Isolated from the rest of northern California by the “Redwood Curtain,” a fog-shrouded, forested string of coastal mountains, Humboldt County is a remote and vulnerable endpoint on California’s power grid. A few low-capacity transmission lines tie the county to the state’s main electrical grid.
Humboldt has been left without power for hours or even days multiple times in recent years when the local utility, Pacific Gas and Electric Company (PG&E), shut down transmission lines to prevent wildfires in the region. The waters of Humboldt Bay beckon as one of the US’s most promising offshore wind power development zones, but, if approved, electricity from floating wind farms located offshore Humboldt County may not come online before the end of the decade.
Confronted with this energy insecurity, PG&E and several partners have teamed up to develop a microgrid at one of the region’s most critical sites, the Arcata-Eureka Airport. The microgrid – a local electrical grid with its own power supply and the ability to operate independently of the larger grid – will provide dependable, carbon-free electricity to the commercial airport and an adjacent US Coast Guard Air Station.
The project includes a 2.2MW solar photovoltaic array coupled with a 2MW/8MWh Tesla battery energy storage system. A smaller 320kW solar PV installation will offset electricity costs for the airport. A microgrid controller will enable the system to disconnect and reconnect to the main power grid. Four electric vehicle charging stations will be capable of providing demand response. The microgrid is under construction and scheduled to be fully operational in December 2021.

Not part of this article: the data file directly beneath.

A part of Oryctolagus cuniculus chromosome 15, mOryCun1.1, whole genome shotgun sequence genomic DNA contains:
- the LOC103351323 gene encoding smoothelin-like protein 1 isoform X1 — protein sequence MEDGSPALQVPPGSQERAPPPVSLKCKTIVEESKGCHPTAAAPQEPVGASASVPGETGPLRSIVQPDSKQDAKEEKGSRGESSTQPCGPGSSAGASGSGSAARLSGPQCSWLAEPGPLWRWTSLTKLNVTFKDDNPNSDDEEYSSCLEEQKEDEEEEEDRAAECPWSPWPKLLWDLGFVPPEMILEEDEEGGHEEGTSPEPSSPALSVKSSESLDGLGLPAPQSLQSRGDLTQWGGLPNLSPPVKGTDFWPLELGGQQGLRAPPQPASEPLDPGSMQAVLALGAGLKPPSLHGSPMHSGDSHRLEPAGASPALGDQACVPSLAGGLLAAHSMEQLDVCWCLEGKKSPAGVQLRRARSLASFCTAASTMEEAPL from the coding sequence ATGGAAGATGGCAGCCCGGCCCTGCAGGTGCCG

However, for all the project’s attributes – renewable power, zero emissions, flexibility and energy security – it also highlights the challenges to be overcome for microgrids to become commonplace.
For multi-customer microgrids in particular, there is added regulatory and legal complexity. In addition to PG&E, the airport and Coast Guard, project partners include the county, a research centre at Humboldt State University and the Redwood Coast Energy Authority. In all, the microgrid will deliver renewable electricity to 18 customers.
The precipitous decline in prices for commonly used microgrid components, especially solar panels and lithium-ion batteries, over the past decade makes projects like the Humboldt airport microgrid more attractive. Going forward, projects are increasingly expected to run on solar PV paired with energy storage, rather than diesel-powered generators, but policymakers must still remove the regulatory and policy barriers that are slowing down microgrid development.
Expect more utilities and energy users to turn to microgrids as a reliable source of clean power and a hedge against uncertainty on a warming planet. For utilities and grid operators, microgrids can help preserve system stability when wildfires, heat waves or other emergencies threaten the grid. For local governments, microgrids can ensure that schools, police and fire stations, and other critical sites do not lose power when the main grid goes down. For businesses, microgrids can maintain power 24/7 at data centres and other critical facilities.